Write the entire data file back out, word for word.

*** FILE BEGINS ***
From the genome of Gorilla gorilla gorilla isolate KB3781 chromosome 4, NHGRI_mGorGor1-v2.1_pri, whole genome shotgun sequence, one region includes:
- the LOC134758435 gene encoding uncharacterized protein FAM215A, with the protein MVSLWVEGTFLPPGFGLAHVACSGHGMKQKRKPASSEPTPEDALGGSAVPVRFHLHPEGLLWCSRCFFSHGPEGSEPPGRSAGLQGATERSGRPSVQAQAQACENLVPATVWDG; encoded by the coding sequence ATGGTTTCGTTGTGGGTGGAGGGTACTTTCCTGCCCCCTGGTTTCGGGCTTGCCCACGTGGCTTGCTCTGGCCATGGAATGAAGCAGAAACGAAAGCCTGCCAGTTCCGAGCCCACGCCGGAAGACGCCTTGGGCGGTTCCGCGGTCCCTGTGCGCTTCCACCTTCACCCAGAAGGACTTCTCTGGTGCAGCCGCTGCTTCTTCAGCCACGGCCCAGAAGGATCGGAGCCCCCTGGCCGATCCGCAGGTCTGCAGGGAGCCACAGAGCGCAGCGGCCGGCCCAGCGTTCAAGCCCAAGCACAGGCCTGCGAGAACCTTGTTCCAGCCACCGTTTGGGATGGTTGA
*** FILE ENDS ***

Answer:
From the genome of Gorilla gorilla gorilla isolate KB3781 chromosome 4, NHGRI_mGorGor1-v2.1_pri, whole genome shotgun sequence, one region includes:
- the LOC134758435 gene encoding uncharacterized protein FAM215A, with the protein MVSLWVEGTFLPPGFGLAHVACSGHGMKQKRKPASSEPTPEDALGGSAVPVRFHLHPEGLLWCSRCFFSHGPEGSEPPGRSAGLQGATERSGRPSVQAQAQACENLVPATVWDG; encoded by the coding sequence ATGGTTTCGTTGTGGGTGGAGGGTACTTTCCTGCCCCCTGGTTTCGGGCTTGCCCACGTGGCTTGCTCTGGCCATGGAATGAAGCAGAAACGAAAGCCTGCCAGTTCCGAGCCCACGCCGGAAGACGCCTTGGGCGGTTCCGCGGTCCCTGTGCGCTTCCACCTTCACCCAGAAGGACTTCTCTGGTGCAGCCGCTGCTTCTTCAGCCACGGCCCAGAAGGATCGGAGCCCCCTGGCCGATCCGCAGGTCTGCAGGGAGCCACAGAGCGCAGCGGCCGGCCCAGCGTTCAAGCCCAAGCACAGGCCTGCGAGAACCTTGTTCCAGCCACCGTTTGGGATGGTTGA